Dung Tri Phung
Project title: The Patterns of At Work Injuries in Community in Vietnam
Completed in: 2006 | Faculty advisor: Matthew C. Keifer
Vietnam, a developing country, work-related injuries have steadily been increasing since 1995. Occupational now is recognized as a significant public health problem. However, there is no integrated data system that can thoroughly describe the situation of work-related injuries in Vietnam today.
Using the data set collected by the cross sectional household- injury-survey implemented by Vietnam MOH in 2004 and 2005, information related to at work injuries of over 20,000 households comprising 86,038 individuals from 80 communes of 4 provinces of Northern, Central and Southern areas in Vietnam were analyzed. The purpose of this study were to characterize the patterns of at work injuries in community in Vietnam and to determine whether injuries among free (self-employed) and handicraft workers have higher rate and more severe than that among official (company contracted) workers.
The overall annual incidence rate of at work injuries in Vietnam was 7.01/1,000 person-year. The highest rate was found in Northern areas (13.72/1,000). The rate of work-related injury among males was higher than that among females for all age groups, and rates remained high from the 20 year-old age group and up but decreased again for people above 60 years of age. The risk for persons reporting daily alcohol consumption was nearly four times higher than for non-reporters of alcohol consumption (RR=3.65, p<0.01). The highest burden of at work injuries in Vietnam was in the farmers, followed by industrial workers. Mechanical forces such as cutting by sharp glass and knife, exposing to falling objects were the most common mechanism (32.6% and 13.2%), following by falls (11.6% and 14%). The majority of work injuries occurred in the late morning (10-12h00am; 63%). Minor injuries were commonly reported among work-related injuries (35.9%-61.8%). Nearly half of injured persons self-treated and did not receive any formal care from medical technicians, and the most common choice for medical care was district hospitals. Among self-employed industrial workers, free/handicraft workers had 26% higher rate of injuries compared to contracted workers; however, this difference was not statistically significant.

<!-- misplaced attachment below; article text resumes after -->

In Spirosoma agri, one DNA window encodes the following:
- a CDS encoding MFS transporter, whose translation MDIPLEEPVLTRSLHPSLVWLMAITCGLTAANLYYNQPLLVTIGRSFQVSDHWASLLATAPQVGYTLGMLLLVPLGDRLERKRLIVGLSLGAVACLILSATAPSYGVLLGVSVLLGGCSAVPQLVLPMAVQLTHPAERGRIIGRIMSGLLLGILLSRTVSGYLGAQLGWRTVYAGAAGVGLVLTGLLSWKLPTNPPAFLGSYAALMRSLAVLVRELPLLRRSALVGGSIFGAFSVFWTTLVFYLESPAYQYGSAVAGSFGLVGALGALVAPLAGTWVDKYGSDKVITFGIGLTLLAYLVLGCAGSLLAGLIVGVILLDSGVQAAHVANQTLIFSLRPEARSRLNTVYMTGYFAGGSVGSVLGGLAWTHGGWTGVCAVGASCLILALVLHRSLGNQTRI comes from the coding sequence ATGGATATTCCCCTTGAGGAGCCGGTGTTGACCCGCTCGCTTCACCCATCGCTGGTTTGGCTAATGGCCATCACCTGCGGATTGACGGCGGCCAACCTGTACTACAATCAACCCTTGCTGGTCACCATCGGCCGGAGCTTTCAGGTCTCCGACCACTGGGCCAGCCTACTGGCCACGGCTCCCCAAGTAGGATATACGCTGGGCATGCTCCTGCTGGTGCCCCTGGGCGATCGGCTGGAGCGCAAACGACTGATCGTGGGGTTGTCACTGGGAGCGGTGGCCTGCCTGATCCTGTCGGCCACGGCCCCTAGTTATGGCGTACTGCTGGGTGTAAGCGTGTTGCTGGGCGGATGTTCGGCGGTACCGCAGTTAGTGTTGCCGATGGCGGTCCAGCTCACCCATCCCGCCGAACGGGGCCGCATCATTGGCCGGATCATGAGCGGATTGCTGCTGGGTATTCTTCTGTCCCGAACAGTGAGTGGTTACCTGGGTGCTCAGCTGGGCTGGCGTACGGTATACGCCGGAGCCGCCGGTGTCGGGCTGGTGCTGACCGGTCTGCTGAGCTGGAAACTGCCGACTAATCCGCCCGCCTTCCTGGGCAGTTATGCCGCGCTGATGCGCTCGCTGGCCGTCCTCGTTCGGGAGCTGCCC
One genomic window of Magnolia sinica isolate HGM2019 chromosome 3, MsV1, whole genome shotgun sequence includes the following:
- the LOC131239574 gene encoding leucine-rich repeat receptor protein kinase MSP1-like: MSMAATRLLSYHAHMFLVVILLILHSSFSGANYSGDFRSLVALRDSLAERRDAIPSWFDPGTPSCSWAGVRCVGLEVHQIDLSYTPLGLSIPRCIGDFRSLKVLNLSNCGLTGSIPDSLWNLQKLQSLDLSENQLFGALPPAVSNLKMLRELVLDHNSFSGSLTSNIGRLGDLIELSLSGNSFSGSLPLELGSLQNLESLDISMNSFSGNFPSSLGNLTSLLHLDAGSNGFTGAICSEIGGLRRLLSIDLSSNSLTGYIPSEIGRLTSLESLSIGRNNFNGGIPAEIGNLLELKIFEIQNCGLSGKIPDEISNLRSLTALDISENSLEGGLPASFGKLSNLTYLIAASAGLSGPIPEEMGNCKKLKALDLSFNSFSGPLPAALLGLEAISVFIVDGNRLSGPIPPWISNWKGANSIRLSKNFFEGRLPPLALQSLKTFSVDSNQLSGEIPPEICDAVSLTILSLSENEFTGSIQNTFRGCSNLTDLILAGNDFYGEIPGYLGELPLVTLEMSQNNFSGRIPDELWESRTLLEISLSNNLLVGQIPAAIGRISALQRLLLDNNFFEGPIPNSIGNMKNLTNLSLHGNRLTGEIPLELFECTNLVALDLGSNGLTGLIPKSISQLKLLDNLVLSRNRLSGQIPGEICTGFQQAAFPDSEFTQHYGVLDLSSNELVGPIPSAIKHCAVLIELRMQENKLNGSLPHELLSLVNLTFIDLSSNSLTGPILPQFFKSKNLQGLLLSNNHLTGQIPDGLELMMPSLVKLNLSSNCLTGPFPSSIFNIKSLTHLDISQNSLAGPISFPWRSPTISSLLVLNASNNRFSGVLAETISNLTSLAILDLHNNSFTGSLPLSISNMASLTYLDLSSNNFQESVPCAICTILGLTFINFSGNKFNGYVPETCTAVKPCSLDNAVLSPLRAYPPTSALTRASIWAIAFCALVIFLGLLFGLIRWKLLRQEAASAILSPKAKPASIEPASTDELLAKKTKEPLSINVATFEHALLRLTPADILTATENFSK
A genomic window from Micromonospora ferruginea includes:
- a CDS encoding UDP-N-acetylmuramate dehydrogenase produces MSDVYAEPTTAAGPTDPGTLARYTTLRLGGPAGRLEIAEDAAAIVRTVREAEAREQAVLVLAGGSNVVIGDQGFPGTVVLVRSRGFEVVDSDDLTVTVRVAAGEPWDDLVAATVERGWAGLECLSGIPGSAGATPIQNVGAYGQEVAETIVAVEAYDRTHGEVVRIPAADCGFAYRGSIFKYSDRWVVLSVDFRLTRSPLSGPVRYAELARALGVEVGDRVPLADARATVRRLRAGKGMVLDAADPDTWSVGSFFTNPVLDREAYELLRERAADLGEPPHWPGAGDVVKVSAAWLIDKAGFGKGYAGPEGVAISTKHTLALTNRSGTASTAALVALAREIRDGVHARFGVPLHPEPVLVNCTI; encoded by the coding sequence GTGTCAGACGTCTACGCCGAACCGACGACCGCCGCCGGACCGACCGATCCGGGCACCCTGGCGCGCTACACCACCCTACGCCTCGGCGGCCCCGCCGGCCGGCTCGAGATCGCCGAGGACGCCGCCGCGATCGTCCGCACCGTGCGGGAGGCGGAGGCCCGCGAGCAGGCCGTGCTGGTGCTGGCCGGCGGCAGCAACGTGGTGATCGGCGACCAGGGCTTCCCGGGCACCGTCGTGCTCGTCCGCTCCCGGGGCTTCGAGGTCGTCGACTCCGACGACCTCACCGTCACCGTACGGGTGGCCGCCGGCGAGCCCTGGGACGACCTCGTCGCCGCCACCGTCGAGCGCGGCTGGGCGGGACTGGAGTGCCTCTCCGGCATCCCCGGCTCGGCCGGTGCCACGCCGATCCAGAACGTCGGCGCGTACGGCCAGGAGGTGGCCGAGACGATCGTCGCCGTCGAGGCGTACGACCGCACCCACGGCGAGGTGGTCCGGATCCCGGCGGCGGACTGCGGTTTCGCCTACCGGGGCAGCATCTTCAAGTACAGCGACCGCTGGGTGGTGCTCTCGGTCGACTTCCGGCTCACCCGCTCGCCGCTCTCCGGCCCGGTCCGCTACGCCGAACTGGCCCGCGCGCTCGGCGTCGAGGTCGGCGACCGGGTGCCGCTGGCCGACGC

This data available for this secondary analysis had some limitations such as insufficient information of occupations, recall bias and information bias, short periods of time, inconsistency of questionnaires. The data were subject to recall bias and information bias. However, work injuries are demonstrated by this analysis to be a substantial burden in Vietnam, and the results of this study provided preliminary information that can be used to better understand work injuries in Vietnam and to expand on current occupational safety activities.